There’s something about marathon training that teaches you a lot, both about yourself and also about the human psyche. Perhaps it’s the necessity of having hours with only your own thoughts as you pound the pavement (almost by definition of training for a marathon), but I’ve been thinking a lot about what marathon training is teaching me about myself and others who do the same. Here are a few of the things. No doubt I’ll learn more as my training picks up for the next four weeks.
I can run
It’s an on-going joke with my boyfriend that as soon as I get into running, I injure myself, and that anything above a 5k might as well be a marathon. It’s been pretty awesome to realise that a lot of that fear of running far is in my head. Sure, injuries are physical, but the fear that we so often get after an injury/accident can be significantly more debilitating than the injury itself. Three years on from my chronic IT band pain I was still apprehensive about running further than 10km for fear of being set back years. But with the right amount of rest, the right shoes and right training plan, I have (touch wood) really impressed myself with not only the fact that I CAN run far (I recently did my first 10k race and half marathon), but that I’m finally allowing myself to enjoy it, and I think that’s something to be celebrated.
I’m lazier than I thought
I say this partly in jest. It is perfectly normal to put off tasks that, let’s face it, are not necessarily as appealing as sitting in bed watching prison break. Procrastination can sometimes get to the point where it’s actually too late to do something anymore, and you end up not doing it because you’ve put it off for so long and the moment has passed. People ask me how I stay so motivated and the reality is, I am not always motivated. I have discipline and enjoyment, and both these things have always been enough to get me to the gym or to boxing on time. However, with running it’s different. Running is not something I naturally love every second of, so it takes that little bit more energy to get myself outside in the cold (and often dark) outdoors to do my training for the day. BUT what I have discovered is that my discipline is very much in check. I haven’t missed a training day (although I have postponed a couple to fit with my schedule) and I am proud of that. As Adrienne says ‘you can do hard things’, and it’s blooming cool to realise that I can.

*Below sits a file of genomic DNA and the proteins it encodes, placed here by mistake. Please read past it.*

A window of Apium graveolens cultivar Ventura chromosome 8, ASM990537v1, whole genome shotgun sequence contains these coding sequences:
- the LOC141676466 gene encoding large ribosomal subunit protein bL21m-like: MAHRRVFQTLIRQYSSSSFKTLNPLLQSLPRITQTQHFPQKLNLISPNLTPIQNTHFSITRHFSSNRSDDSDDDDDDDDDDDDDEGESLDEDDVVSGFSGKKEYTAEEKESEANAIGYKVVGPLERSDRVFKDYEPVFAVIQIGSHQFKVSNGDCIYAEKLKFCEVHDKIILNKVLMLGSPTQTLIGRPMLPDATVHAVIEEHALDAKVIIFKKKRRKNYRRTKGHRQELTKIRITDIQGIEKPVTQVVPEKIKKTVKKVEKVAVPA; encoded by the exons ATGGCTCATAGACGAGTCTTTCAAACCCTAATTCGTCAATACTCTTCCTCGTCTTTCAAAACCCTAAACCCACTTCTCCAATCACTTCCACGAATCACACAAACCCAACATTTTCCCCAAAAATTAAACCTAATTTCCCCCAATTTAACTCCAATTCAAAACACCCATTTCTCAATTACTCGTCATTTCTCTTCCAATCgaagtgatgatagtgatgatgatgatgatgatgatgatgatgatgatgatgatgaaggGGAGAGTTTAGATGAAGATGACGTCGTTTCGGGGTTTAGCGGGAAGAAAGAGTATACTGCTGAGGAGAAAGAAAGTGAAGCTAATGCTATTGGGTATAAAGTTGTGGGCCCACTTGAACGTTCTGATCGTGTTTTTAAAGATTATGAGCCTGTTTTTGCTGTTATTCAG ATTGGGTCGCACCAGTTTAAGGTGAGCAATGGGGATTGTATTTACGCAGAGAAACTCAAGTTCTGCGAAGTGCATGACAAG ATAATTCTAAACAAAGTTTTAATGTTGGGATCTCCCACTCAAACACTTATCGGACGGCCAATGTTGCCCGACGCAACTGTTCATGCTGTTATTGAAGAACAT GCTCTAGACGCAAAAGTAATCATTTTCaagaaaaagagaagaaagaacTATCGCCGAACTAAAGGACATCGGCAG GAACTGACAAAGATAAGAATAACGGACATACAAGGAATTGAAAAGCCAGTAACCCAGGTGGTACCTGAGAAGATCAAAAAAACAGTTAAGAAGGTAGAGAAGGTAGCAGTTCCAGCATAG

People who constantly run marathons are somewhere between sadists and gods
Marathon training is really, really hard. It’s not just that each run is difficult (although lots of them are), it’s also that you have to consistently push yourself harder, and there’s not really any possibility of settling into a routine during training. People who frequently put themselves through this baffle me, and I have continuing respect (and a little fear) for them all. And yet the sense of community when you find someone else who is also running a marathon is also incredible, so I can see how people become addicted. Pushing physical boundaries alongside thousands of other people has to be one of the most incredible experiences ever, and I’m excited to be a part of that, no matter how painful it is getting there.
I would love to hear what you learned as part of your training! Whether it’s for a marathon, cross-fit competition or your first 5k – it’s all valid!